In terms of categories, my reading lived up to my blog title, “Devoted Eclectic”. Books read included psychological suspense, classics, literary, historical and speculative fiction, YA, “women’s fiction”, romance and nonfiction. Books reviewed tended to be what I think of as “intense human drama”, stories that got my heart and mind churning. Of these, the one that has stuck in my mind most is Dying in the First Person by Nike Sulway. I’m hoping it gets to the Stella Prize long list – if not further! A book I wished I’d made the effort to review is In the Quiet by Eliza Henry-Jones. A very moving debut.

So, here are the books, including hot links to reviews (the first twelve). The remainder includes some books I reviewed on Goodreads but, as they only contained a few lines, I haven’t bothered giving links. (Though every little review helps the authors’ visibility, I’m told. I must update the rest!)

  1. That Devil’s Madness by Dominique Wilson
  2. The Light on the Water by Olga Lorenzo
  3. Ghost Girls by Cath Ferla
  4. I For Isobel by Amy Witting
  5. Out of the Ice by Ann Turner
  6. Dying in the First Person by Nike Sulway
  7. Wild Chicory by Kim Kelly
  8. A Loving, Faithful Animal by Josephine Rowe
  9. Hired By the Brooding Billionaire by Kandy Shepherd
  10. Running Against the Tide by Amanda Ortlepp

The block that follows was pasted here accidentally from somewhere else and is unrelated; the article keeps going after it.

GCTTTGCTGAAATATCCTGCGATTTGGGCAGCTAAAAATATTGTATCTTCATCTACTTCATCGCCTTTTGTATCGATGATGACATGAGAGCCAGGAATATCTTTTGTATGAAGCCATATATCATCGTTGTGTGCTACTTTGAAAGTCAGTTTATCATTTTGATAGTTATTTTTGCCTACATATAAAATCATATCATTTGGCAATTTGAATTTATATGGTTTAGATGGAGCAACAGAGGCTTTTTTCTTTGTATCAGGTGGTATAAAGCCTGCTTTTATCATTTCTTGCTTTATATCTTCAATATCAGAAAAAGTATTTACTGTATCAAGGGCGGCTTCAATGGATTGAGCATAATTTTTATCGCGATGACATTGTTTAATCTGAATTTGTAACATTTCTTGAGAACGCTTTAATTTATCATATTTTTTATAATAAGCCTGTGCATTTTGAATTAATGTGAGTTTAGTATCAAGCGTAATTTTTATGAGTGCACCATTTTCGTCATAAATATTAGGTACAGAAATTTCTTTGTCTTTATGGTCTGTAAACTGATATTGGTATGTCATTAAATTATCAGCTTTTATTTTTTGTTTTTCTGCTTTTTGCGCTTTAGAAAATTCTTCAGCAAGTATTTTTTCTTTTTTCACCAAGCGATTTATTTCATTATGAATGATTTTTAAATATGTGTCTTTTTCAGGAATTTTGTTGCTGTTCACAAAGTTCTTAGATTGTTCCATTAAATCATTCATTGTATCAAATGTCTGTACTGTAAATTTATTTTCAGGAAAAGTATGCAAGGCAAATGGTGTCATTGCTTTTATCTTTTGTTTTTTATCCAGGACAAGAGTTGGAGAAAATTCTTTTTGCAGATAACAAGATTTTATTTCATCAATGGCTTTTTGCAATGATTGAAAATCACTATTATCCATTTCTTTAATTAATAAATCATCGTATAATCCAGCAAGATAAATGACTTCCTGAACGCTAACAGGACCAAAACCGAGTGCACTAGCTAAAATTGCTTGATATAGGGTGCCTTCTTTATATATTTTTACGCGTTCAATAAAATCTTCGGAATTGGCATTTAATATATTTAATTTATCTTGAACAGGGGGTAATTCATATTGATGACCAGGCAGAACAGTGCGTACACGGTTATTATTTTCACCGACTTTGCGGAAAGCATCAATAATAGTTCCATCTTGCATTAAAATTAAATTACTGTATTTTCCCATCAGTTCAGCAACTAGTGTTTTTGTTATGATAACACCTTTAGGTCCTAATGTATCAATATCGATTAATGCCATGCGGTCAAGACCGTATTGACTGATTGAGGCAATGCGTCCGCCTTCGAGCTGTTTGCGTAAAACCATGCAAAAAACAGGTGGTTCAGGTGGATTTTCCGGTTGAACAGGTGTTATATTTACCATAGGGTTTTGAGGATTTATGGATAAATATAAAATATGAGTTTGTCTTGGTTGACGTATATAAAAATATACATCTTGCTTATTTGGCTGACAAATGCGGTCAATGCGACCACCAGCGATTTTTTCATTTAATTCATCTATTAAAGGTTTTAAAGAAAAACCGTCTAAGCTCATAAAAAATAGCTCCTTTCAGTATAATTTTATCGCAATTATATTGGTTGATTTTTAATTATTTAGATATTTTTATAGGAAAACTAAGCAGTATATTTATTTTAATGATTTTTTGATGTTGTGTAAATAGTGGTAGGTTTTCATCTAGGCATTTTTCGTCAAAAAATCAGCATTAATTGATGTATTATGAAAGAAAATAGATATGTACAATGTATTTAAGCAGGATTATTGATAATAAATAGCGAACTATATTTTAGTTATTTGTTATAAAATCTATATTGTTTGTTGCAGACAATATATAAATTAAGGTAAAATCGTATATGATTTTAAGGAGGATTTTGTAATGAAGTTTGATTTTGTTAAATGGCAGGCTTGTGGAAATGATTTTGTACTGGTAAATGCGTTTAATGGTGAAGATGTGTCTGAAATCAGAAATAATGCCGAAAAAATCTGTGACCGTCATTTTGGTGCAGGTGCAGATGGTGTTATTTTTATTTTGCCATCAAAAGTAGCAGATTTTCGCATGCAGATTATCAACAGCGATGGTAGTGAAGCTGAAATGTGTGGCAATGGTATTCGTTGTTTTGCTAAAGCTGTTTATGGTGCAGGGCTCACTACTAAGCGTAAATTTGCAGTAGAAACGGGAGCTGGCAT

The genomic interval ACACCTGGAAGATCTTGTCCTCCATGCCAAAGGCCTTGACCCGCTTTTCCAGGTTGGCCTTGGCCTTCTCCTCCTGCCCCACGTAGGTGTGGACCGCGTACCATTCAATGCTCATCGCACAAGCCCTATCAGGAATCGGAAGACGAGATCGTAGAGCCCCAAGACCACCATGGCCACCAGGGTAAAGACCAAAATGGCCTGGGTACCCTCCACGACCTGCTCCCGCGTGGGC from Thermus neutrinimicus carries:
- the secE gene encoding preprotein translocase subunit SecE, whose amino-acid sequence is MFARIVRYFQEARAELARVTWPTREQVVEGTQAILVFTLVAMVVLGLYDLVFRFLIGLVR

11. Our Eva by Anna Jacobs
  12. Rebellious Daughters eds Maria Katsonis and Lee Koffman
  13. Crown Prince’s Chosen Bride by Kandy Shepherd.
  14. All The Birds Singing by Evie Wyld (audio book)
  15. Defying Doomsday eds Tsana Dolichva and Holly Kench
  16. Like I Can Love by Kim Lock
  17. The Group Settler’s Wife, a novella by Anna Jacob
  18. A Pennyworth of Sunshine by Anna Jacob
  19. Intensive Care by Nikki Edwards
  20. Desperate Deception by DB Tait
  21. My Sister Rosa by Justine Larbalestier
  22. Wild Lavender by Belinda Alexandra
  23. Salt Creek by Lucy Treloar
  24. In the Quiet by Eliza Henry-Jones
  25. Heat and Light by Ellen Van Neerven
  26. Hopscotch by Jane Messer
  27. The Time of the Peacock by Mina Abdullah and Ray Mathew
  28. The Little Bush Maid by Mary Grant Bruce
  29. Reluctantly Charmed by Ellie O’Neill
  30. Small Acts of Disappearance: Essays on Hunger by Fiona Wright
  31. The Safest Place in London by Maggie Joel
  32. Greek Tycoon’s Mistletoe Propoal by Kandy Shepherd
  33. A Match Made in Mistletoe, a novella by Anna Campbell
  34. Millionaire Under the Mistletoe, a novella by Kandy Shepherd
  35. Festive Deception, a novella by DB Tait

How did you go with the challenge? Are you going to participate next year? You can sign up for #aww2017 here. And a reminder that we now have a new Facebook group for AWW challenge participants, and another for authors’ and publishers’ news. Hope to see you there!